Spider-Man: Life Story – An Evocative Argument for Letting Superheroes Age

I’m not trying to be hyperbolic when I say, Spider-Man: Life Story is the future of the comic book industry.  Now I don’t mean to imply the comics industry as a whole is going to follow Chip Zdarsky’s elegant lead with every comic.  I’m just saying I think they should.  In Spider-Man: Life Story, Zdarsky (accompanied by my all-time favorite Spidey artist Mark Bagley (yay!)) explores what Peter Parker’s life could have been like had he aged naturally, with each issue of this six issue miniseries touching on one decade in Peter’s life.  For example issue #1 is set in 1966, four years after Peter was bitten by the radioactive spider (as Stan Lee and Steve Ditko created Spidey in 1962 (see how that works?)).  Issue #2 looks at the ‘70s and so on as Peter ages in real time.  He isn’t perpetually stuck in his late 20’s or early 30’s.  Four issues in, I’ll confidently say this will stand as one of the greatest Spider-Man stories ever told.  It’s the most interested I’ve been in Peter Parker’s adventures as Spider-Man in almost twenty years too.  In allowing Peter to age, Zdarsky has illustrated the hidden potential of the comic book genre. Continue reading

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How To Top Thanos Vol. 1 – Annihilus

The first generation of the Marvel Cinematic Universe – now officially “The Infinity Saga”[1] – has come to a close with Avengers: Endgame.  While I’m only beginning to process all the film had to offer, I still can’t help imagining what will come next.  More Black Panther!  More Captain Marvel!  More Dr. Strange!  Plus we know there are movies in the works for new characters like the Eternals and Shang-Chi.[2]  But, as the name “Infinity Saga” implies, it’s not all about the heroes.  The name points towards the reality that the past eleven years and twenty-two films all led to our heroes’ iconic encounter with the Mad Titan Thanos, in an attempt to stop his destruction of half of all life with the Infinity Stones.  So, thinking of the future of the MCU naturally begs the question…what villain comes next?  Who can possibly follow Thanos??  My (first) guess?  Annihilus – the Living Death that Walks.  BOOM. Continue reading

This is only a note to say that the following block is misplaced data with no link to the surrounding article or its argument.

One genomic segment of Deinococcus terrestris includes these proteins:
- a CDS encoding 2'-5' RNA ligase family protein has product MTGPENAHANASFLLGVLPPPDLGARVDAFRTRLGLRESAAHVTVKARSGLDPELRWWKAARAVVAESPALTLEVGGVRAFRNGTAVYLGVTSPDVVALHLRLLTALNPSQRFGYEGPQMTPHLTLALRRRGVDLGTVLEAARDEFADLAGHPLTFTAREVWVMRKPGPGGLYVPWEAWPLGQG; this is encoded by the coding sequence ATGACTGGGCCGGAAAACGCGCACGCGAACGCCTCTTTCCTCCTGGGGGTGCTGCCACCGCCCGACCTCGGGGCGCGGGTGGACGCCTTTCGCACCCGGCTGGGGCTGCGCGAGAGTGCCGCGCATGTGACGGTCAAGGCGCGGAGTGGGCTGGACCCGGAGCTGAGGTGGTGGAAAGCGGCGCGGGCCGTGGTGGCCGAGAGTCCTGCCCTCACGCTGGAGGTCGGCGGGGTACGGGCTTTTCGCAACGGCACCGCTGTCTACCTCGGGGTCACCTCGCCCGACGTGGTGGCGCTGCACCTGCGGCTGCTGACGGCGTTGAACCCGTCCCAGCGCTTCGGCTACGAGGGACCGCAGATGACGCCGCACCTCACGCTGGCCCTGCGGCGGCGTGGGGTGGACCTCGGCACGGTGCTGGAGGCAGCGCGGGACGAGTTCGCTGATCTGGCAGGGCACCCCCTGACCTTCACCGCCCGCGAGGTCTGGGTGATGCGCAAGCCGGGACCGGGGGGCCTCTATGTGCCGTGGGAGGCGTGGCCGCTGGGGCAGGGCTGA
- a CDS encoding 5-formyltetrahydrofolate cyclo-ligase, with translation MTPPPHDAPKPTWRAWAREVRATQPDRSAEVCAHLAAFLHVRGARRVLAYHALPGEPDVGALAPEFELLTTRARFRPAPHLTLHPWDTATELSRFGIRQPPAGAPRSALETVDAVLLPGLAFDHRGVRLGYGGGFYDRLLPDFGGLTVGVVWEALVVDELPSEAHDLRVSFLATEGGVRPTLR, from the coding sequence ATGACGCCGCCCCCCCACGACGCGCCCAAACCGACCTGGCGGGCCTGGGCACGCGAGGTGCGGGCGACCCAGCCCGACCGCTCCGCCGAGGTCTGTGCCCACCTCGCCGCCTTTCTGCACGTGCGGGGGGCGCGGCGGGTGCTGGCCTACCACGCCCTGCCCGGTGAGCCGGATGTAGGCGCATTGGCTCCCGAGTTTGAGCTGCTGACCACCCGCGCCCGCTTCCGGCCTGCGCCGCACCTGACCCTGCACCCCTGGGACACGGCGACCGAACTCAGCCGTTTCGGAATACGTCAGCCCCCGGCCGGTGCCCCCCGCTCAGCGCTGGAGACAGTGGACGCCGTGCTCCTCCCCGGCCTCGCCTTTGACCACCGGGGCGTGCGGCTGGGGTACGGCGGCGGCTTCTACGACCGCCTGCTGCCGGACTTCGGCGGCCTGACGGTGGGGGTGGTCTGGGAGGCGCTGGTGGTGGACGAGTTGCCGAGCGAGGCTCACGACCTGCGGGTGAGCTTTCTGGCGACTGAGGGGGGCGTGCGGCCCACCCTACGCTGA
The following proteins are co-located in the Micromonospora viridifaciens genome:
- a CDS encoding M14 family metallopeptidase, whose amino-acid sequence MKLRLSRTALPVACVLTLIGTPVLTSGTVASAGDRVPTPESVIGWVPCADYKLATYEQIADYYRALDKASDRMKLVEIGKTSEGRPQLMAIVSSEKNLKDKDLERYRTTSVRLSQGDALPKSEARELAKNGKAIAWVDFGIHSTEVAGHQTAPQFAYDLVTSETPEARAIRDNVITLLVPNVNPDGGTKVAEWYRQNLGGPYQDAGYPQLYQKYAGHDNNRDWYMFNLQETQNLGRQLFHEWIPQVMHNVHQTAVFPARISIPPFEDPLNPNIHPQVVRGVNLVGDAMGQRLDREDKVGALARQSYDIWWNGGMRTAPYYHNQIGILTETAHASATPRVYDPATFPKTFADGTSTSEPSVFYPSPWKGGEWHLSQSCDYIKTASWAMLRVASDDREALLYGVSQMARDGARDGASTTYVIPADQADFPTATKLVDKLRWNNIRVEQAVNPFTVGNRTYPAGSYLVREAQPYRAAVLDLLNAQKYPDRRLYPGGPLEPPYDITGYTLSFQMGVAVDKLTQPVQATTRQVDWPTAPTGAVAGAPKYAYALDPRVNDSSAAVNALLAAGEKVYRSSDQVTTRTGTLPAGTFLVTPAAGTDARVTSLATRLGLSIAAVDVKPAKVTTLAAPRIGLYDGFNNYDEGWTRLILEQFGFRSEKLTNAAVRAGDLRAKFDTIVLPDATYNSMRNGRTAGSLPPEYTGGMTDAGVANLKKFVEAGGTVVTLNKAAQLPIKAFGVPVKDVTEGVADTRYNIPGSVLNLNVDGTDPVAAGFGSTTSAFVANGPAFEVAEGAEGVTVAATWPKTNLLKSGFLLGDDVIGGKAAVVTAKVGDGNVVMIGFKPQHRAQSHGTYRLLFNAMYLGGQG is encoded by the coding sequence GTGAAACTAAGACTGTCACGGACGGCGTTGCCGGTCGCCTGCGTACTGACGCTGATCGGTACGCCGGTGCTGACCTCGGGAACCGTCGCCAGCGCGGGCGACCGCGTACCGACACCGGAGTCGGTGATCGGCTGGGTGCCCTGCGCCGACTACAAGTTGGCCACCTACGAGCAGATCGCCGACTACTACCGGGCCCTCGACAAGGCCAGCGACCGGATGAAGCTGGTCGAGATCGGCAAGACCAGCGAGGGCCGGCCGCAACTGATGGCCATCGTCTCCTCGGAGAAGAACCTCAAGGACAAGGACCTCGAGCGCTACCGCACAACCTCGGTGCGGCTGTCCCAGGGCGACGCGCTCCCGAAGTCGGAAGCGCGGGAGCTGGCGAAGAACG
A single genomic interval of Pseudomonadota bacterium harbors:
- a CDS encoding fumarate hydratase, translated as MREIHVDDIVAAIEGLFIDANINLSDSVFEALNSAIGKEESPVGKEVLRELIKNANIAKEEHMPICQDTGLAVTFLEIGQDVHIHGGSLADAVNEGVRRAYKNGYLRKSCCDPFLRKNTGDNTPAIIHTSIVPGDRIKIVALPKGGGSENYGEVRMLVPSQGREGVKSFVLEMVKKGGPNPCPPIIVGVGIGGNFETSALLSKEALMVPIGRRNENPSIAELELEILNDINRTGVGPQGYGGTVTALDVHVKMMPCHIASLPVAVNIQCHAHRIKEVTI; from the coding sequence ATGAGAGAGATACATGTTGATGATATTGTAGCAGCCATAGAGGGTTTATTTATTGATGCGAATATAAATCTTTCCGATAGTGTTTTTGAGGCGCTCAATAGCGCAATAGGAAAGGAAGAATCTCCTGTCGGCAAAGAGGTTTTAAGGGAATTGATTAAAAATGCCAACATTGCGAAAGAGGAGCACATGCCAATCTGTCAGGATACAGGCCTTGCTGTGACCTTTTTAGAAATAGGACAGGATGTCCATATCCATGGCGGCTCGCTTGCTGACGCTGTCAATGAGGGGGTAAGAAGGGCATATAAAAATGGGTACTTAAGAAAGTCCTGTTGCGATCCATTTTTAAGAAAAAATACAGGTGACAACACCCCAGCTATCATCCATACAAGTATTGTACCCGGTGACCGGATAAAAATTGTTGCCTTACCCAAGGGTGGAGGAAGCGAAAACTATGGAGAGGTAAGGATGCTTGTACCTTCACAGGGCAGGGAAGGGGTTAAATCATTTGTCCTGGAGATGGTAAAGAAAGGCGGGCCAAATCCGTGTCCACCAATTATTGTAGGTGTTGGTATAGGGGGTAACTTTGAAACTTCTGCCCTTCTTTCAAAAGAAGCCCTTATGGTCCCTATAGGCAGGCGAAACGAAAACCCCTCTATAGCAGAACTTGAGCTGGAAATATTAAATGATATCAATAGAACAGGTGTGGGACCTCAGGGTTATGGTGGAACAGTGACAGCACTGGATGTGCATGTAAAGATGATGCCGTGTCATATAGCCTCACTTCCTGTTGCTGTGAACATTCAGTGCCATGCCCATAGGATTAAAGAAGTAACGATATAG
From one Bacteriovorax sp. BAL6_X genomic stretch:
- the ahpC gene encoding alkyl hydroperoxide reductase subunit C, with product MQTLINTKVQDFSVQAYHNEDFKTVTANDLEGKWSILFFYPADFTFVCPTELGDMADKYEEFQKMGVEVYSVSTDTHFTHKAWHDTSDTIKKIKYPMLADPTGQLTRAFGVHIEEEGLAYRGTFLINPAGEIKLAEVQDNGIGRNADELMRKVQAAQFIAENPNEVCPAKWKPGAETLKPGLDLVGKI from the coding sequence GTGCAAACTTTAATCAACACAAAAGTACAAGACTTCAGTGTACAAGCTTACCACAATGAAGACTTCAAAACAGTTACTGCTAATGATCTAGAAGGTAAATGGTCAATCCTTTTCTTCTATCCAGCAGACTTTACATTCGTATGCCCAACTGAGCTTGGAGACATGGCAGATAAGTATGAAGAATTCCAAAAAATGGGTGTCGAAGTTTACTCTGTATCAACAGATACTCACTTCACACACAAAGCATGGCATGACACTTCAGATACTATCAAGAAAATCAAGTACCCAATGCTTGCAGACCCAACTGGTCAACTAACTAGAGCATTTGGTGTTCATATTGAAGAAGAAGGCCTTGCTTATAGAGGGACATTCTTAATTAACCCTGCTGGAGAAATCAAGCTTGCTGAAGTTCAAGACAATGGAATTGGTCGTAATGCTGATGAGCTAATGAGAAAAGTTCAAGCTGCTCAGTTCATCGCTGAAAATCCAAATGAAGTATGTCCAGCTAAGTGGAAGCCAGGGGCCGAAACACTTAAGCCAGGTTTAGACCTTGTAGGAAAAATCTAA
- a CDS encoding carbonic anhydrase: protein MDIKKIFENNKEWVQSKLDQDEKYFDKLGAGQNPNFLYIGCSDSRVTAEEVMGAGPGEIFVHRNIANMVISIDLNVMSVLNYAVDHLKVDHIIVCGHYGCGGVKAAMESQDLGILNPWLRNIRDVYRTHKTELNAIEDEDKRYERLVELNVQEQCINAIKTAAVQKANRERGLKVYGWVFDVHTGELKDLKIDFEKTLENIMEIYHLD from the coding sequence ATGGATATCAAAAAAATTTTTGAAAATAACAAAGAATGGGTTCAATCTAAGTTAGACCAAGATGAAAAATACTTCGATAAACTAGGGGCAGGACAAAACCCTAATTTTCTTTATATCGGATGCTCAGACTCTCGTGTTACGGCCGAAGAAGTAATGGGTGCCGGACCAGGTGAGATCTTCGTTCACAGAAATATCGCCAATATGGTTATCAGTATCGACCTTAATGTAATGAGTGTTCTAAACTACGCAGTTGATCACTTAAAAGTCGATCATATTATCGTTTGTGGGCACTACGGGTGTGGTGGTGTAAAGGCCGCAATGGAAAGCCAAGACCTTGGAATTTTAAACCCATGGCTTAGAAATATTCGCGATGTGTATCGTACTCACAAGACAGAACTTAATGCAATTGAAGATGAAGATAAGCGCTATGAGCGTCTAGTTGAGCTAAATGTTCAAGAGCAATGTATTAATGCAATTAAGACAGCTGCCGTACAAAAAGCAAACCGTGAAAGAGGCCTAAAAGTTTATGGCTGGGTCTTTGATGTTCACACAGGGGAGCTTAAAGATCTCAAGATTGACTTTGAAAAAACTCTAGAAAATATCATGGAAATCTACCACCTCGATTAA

Tony Stark – Marvel’s Cinematic Masterpiece

“Genius, billionaire, playboy, philanthropist” – with four words Joss Whedon defined the character of Tony Stark for a generation.  But it was never the words alone that transformed a b-level character into a worldwide icon and the anchor for a groundbreaking interconnected cinematic universe.  It was the man inside the armor delivering those lines.  While it’s easy to forget, eleven years and twenty-two films in, back in 2008 Marvel Studios was far from a sure thing.  Marvel had sold their most successful characters (Spider-Man, the X-Men, the Fantastic Four) to other studios and was left to make their own movies with their second tier.  Robert Downey Jr. made it work.  He incarnated Tony Stark perfectly, seamlessly blending cockiness and charisma, arrogance and vulnerability, snark and heart.  He presented a character who resonated and who meant something.  He carried the world of comic books into the mainstream on his armored shoulders, all but single-handedly paving the way for the Marvel Cinematic Universe.  No matter how much brilliance followed in his wake, this is why Tony Stark will always be Marvel’s cinematic masterpiece to me. Continue reading